Customize Alumni Reports for Events
After completing this unit, you’ll be able to:
- Organize data for alumni in EDA.
- Explain the purpose of a relationship in EDA.
- Create a list of alumni, based on specific parameters.
In this unit, we see how to identify legacy families–those who have had more than one family member attend—at your institution. Ann Marie Garcia, the Director of Alumni Engagement at Cloudy College, is planning a legacy event during Family Weekend, which is just a few weeks away.
Need to jog your memory on all the awesome work Ann Marie does at Cloudy? We’ve got you.
- Ann Marie Garcia is the Director of Alumni Engagement at Cloudy College. Ann Marie is responsible for developing and executing the annual strategic plan for Alumni Engagement at Cloudy College. She manages alumni events and oversees all alumni communications, both print and digital. In addition to building personal relationships with Cloudy College alums, it’s up to her to engage various members of faculty and Cloudy executive leadership in events and communication processes when appropriate.
For the legacy event she’s planning, Ann Marie wants to identify alumni who are related to current students in order to invite them. See how she uses Salesforce and Education Data Architecture (EDA) to find and invite these legacy participants.
Here’s what she’s looking for.
- A list of alumni
- Who have a relationship with an existing student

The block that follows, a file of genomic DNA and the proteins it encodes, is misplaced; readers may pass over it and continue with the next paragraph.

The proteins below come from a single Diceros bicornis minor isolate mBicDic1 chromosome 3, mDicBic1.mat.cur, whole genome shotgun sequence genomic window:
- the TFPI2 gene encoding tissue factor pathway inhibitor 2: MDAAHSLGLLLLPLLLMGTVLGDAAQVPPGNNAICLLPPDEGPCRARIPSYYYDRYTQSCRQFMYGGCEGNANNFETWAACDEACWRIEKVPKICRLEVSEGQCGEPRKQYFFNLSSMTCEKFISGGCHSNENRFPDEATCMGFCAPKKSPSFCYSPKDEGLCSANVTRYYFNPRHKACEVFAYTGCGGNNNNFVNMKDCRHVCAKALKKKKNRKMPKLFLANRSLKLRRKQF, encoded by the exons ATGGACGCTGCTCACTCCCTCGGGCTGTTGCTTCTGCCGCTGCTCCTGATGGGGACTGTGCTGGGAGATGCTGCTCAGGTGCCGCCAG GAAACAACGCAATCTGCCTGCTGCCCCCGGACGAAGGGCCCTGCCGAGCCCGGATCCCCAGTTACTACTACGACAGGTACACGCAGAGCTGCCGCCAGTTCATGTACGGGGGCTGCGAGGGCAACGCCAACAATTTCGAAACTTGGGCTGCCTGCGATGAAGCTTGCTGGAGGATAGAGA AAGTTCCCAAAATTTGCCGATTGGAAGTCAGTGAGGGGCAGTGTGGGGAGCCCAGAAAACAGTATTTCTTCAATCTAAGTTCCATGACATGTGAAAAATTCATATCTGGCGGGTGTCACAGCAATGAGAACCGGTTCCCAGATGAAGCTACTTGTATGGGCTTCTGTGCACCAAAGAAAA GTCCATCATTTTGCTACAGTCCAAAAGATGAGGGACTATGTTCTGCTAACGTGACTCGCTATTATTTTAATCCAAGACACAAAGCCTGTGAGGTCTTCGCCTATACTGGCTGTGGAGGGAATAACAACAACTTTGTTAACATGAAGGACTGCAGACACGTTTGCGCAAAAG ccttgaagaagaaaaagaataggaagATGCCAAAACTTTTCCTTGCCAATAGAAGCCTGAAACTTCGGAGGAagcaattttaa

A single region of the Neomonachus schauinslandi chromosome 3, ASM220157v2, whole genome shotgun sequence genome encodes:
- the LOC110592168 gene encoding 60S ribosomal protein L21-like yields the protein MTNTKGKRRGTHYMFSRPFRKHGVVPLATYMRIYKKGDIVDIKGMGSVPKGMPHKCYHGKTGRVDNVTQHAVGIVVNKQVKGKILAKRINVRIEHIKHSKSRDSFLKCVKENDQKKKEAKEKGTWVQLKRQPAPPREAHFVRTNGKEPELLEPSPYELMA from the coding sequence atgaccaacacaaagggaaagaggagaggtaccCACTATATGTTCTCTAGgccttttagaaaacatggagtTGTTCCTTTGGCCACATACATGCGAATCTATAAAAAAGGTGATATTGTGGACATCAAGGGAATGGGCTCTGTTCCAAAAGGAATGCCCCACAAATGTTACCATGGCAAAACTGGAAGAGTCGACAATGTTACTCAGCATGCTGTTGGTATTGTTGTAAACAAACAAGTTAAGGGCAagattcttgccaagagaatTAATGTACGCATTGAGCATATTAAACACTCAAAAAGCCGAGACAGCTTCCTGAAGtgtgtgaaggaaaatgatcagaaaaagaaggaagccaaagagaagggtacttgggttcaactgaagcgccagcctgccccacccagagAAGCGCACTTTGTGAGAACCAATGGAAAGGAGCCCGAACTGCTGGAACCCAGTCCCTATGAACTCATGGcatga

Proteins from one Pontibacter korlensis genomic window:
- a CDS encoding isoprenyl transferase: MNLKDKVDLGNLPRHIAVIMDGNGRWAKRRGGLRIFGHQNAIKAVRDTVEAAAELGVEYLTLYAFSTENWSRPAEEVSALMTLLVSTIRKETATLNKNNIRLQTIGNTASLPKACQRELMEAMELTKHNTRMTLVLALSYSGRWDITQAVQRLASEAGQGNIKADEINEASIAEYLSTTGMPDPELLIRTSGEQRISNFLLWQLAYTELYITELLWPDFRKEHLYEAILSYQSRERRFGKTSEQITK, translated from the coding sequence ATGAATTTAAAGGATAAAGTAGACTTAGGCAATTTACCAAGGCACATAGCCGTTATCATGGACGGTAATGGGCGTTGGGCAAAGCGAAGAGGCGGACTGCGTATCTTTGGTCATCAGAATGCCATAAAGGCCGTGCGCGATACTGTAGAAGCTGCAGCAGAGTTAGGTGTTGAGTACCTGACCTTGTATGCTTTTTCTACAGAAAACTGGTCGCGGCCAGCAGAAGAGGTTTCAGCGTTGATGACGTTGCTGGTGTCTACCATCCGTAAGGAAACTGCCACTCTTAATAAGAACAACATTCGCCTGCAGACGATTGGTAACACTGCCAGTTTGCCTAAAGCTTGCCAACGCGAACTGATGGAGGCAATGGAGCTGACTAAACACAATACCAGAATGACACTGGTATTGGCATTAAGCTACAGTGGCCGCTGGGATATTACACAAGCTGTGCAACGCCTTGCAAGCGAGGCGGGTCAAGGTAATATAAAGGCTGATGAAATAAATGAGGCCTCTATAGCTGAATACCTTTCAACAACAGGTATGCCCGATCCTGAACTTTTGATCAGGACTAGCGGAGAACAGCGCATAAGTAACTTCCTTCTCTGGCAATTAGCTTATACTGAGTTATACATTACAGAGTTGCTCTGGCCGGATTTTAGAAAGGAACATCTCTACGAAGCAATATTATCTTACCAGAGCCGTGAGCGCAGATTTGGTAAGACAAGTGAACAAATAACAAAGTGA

To arrive at this list, we briefly review the use of relationships in the data architecture. Then we follow along with Ann Marie as she uses the Contacts with Relationships report, along with a record type filter, to identify her alumni.
Legacy Families: Relationships
We never want to bore you with reminders but the relationship object is super important in many education reporting scenarios. So once more, in Salesforce, a relationship represents one contact’s connection to another contact. In this case, an alumni contact’s connection to a current student. When you create a relationship on one contact record, EDA automatically populates the reciprocal relationship on the other. You can see a contact’s relationships via the Relationships related list.
Relationships are a powerful organizing concept and are central to this use case. If you want to follow along as Ann Marie uses relationships and Salesforce reports to create the list of Cloudy College legacy families, you need to create some sample data in your EDA trial org.
Create records in this order.
- If you previously created sample data for the list of current students in Unit 1 or Unit 2 of this module, you can reuse those student records to represent current students. If not, create six contact records for current students (you just need first and last names), and then continue with Steps 2 and 3.
- Create another six contact records to represent alumni. You just need first and last names. If you want to see contacts’ mailing addresses and email addresses in the resulting report—as you would for an actual event campaign—you can also fill out those fields for a more realistic experience. If you choose to skip these data fields you’ll still get the gist.
- Create relationships between some alumni and current students. You can do this by adding the Relationships related list to your page layout, if it’s not already there.
- Go to Setup, then navigate to Object Manager.
- Select the Contact object, and find Page Layouts on the left-hand side navigation menu.
- In the Page Layout customization palette, choose Related Lists, then drag and drop Relationships onto the page.